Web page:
[plt-dev] Continuous Integration Server

From: Eli Barzilay (eli at barzilay.org)
Date: Thu May 28 07:24:03 EDT 2009

On May 28, Jay McCarthy wrote:
> On Wed, May 27, 2009 at 11:27 PM, Eli Barzilay <eli at barzilay.org> wrote:
> >
> > * If you're running a separate process for each file, you can just
> >   as well clean the directory and avoid those problems.
> Which directory do you mean here?

I was referring to the problem of having file leftovers -- so between
running processes you can just remove any leftover contents in the
directory you're running it from (which can be any random directory).

> > * I'll repeat a point I made earlier -- putting the meta data on
> >   svn properties means that some people will never use that.  I'd
> >   prefer some file (maybe in iplt/build, maybe even using the same
> >   language that is used for the specs).
> I don't understand this point. If it is some file in iplt then
> there's an even bigger disincentive for people to update it
> themselves. If it is a property it is not terribly hard to do a:
> svn pset plt:tester:command-line "mzscheme -qu ~a" the-file.ss
> or
> svn pset plt:tester:timeout "60" the-file.ss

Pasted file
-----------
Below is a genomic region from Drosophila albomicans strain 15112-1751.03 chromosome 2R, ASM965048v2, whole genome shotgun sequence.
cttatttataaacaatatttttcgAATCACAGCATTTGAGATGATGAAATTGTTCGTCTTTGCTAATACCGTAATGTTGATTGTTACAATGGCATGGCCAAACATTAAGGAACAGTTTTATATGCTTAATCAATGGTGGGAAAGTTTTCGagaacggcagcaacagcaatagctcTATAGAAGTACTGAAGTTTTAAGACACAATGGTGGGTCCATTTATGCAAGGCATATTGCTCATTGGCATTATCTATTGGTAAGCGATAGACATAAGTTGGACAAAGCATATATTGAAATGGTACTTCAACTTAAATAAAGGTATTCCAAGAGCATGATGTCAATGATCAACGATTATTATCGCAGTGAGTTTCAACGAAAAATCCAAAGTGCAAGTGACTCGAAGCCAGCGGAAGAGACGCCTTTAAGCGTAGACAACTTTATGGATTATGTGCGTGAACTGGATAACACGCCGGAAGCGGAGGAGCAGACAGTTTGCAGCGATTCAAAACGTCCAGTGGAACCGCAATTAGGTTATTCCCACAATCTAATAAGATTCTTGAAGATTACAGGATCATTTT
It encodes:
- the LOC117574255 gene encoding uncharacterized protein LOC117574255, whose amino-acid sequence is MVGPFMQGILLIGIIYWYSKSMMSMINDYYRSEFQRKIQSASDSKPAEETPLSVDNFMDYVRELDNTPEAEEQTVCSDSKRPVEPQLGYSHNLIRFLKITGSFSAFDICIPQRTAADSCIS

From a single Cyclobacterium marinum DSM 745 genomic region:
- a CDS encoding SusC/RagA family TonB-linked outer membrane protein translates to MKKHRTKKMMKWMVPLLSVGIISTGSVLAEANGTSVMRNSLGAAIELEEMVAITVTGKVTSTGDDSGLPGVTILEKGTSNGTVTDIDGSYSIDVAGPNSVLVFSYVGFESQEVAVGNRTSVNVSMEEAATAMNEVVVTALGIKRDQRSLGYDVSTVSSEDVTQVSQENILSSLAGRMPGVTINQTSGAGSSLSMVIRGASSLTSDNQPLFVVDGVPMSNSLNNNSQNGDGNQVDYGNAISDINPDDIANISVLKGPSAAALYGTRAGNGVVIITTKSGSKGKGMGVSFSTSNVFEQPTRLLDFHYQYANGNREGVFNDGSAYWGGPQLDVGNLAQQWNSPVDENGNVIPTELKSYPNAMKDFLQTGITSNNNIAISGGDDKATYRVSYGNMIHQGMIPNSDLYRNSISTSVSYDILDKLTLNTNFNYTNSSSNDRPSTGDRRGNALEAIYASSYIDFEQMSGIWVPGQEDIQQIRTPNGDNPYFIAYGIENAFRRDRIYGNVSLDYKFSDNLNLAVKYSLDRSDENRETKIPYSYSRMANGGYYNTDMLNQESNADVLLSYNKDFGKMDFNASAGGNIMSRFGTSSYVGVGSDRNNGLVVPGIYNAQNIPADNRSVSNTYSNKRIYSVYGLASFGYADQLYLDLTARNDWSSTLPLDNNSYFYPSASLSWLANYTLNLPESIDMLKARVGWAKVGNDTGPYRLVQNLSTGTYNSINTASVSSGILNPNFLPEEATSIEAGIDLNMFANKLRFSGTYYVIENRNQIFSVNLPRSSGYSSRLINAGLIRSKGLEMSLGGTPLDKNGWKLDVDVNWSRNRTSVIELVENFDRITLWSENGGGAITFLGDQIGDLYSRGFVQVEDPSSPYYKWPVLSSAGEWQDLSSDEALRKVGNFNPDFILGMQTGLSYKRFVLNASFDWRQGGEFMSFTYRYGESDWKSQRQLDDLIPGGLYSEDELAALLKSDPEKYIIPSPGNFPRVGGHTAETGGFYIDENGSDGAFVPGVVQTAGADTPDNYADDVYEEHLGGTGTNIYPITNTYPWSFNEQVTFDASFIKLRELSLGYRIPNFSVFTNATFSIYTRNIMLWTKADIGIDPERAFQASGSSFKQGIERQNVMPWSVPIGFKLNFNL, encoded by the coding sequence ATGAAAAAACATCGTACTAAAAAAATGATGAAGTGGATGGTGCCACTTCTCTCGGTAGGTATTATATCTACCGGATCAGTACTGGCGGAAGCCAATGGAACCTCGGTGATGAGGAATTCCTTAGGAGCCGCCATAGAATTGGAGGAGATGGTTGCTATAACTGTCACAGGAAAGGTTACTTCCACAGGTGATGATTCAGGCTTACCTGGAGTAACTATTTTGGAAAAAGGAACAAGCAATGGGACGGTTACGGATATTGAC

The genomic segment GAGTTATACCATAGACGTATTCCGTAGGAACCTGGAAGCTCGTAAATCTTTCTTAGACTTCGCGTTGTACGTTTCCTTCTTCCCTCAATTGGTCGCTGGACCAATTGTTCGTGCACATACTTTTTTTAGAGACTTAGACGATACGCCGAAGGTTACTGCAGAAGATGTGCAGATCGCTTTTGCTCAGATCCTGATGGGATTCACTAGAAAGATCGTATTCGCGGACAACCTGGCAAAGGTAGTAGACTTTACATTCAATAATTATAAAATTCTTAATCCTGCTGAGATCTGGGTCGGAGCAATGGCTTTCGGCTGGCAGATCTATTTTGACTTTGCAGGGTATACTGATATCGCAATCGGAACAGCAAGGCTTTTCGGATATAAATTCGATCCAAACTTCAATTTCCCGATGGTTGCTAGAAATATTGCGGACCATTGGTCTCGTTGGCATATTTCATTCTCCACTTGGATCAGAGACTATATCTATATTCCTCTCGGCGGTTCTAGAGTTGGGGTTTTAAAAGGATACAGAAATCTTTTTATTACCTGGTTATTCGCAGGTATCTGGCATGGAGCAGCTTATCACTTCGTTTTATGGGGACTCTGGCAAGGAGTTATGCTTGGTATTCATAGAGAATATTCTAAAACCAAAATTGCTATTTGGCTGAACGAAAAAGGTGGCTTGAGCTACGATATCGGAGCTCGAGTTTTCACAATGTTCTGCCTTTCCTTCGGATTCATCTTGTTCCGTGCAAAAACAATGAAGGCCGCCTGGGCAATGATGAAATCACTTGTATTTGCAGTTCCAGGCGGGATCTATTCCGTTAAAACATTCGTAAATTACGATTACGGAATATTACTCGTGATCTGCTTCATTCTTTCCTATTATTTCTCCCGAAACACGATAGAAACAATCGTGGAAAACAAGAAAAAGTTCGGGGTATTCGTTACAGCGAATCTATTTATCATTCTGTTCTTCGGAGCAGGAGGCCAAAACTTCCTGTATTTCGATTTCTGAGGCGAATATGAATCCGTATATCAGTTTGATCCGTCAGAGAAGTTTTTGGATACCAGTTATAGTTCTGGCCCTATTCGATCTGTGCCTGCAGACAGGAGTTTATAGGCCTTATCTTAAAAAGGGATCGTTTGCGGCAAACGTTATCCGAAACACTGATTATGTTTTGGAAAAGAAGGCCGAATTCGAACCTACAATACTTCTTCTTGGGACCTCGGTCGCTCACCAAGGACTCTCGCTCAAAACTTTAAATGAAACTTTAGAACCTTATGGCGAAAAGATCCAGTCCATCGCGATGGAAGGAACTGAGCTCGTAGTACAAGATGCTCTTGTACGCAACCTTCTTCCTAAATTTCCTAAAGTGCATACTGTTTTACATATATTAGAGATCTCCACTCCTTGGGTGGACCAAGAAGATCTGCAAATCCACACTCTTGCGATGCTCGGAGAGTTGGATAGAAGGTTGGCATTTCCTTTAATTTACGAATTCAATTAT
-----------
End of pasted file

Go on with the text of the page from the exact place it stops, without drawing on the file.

> Maybe you are saying that in your experience people won't ever do
> anything, so I might as well make it easier for me.

Yes, that's a better way of putting it...  I think that it's largely
because people don't usually need it (setting properties), so it's
usually just beyond the short-term memory that is required to use it.
Keeping it in one file will be easier for you, since crawling over the
svn tree and making batch changes can be less convenient.

> >> Combining this with the saving of terminal output is, IMHO, a
> >> fairly robust way to locate errors and be testing suite
> >> agnostic. Basically, there will be another column that says
> >> "Changed?" and whether the output has changed. This is will be
> >> the basis of the "nag" emails with some heuristics to avoid
> >> unnecessary naggery.
> >
> > But when would "change" go away?  My best guess for this involves
> > people logging in and clicking somewhere to acknowledge that a
> > change is expected.
> These changes would be computed on a per-revision basis. The only
> data is whether it is changed relative to the last revision.
> Therefore, there's no reason to acknowledge anything on the part of
> users. Am I misunderstanding your question?

Possibly.  I think that a very common situation is that you're
changing something, and you get back an alert -- the alert means that
there's something that needs fixing, but since you don't have time
right now you decide to deal with it later.  So ideally, it would be
nice to have a page of changes that happened in files that are my
responsibility (and/or files that are someone else's but that I
changed or broke), and I can visit that page at any time and mark off
things that are fine, or that I have dealt with somehow (even just
confirmed that the output is expected).

> >> For example, if the file you just edited in the commit displays
> >> something different, it won't consider it any error if it always
> >> displayed something in that way. For example, if X.ss never printed
> >> anything on stderr than it will nag if it starts to even though you